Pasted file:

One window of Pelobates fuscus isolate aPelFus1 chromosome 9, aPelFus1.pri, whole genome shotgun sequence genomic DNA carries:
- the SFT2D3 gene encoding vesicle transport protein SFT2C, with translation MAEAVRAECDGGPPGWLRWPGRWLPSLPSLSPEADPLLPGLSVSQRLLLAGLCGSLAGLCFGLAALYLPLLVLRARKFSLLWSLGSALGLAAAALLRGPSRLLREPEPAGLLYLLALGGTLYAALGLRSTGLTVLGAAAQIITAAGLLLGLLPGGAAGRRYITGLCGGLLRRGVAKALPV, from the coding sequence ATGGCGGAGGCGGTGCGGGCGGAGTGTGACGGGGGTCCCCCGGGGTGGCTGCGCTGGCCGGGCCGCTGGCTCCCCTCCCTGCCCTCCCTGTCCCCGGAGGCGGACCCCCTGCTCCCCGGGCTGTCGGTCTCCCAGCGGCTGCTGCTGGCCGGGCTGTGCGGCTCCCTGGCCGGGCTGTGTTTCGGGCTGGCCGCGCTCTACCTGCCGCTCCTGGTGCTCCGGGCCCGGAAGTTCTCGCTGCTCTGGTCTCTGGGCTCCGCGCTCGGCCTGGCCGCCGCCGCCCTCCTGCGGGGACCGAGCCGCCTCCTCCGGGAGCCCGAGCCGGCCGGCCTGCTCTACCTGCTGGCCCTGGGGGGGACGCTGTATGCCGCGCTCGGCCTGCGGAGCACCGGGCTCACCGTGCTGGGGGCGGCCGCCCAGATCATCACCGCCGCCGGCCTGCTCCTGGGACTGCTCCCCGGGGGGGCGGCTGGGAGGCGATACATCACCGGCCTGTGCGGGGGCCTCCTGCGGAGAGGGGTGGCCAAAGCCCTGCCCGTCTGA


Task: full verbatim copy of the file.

One window of Pelobates fuscus isolate aPelFus1 chromosome 9, aPelFus1.pri, whole genome shotgun sequence genomic DNA carries:
- the SFT2D3 gene encoding vesicle transport protein SFT2C, with translation MAEAVRAECDGGPPGWLRWPGRWLPSLPSLSPEADPLLPGLSVSQRLLLAGLCGSLAGLCFGLAALYLPLLVLRARKFSLLWSLGSALGLAAAALLRGPSRLLREPEPAGLLYLLALGGTLYAALGLRSTGLTVLGAAAQIITAAGLLLGLLPGGAAGRRYITGLCGGLLRRGVAKALPV, from the coding sequence ATGGCGGAGGCGGTGCGGGCGGAGTGTGACGGGGGTCCCCCGGGGTGGCTGCGCTGGCCGGGCCGCTGGCTCCCCTCCCTGCCCTCCCTGTCCCCGGAGGCGGACCCCCTGCTCCCCGGGCTGTCGGTCTCCCAGCGGCTGCTGCTGGCCGGGCTGTGCGGCTCCCTGGCCGGGCTGTGTTTCGGGCTGGCCGCGCTCTACCTGCCGCTCCTGGTGCTCCGGGCCCGGAAGTTCTCGCTGCTCTGGTCTCTGGGCTCCGCGCTCGGCCTGGCCGCCGCCGCCCTCCTGCGGGGACCGAGCCGCCTCCTCCGGGAGCCCGAGCCGGCCGGCCTGCTCTACCTGCTGGCCCTGGGGGGGACGCTGTATGCCGCGCTCGGCCTGCGGAGCACCGGGCTCACCGTGCTGGGGGCGGCCGCCCAGATCATCACCGCCGCCGGCCTGCTCCTGGGACTGCTCCCCGGGGGGGCGGCTGGGAGGCGATACATCACCGGCCTGTGCGGGGGCCTCCTGCGGAGAGGGGTGGCCAAAGCCCTGCCCGTCTGA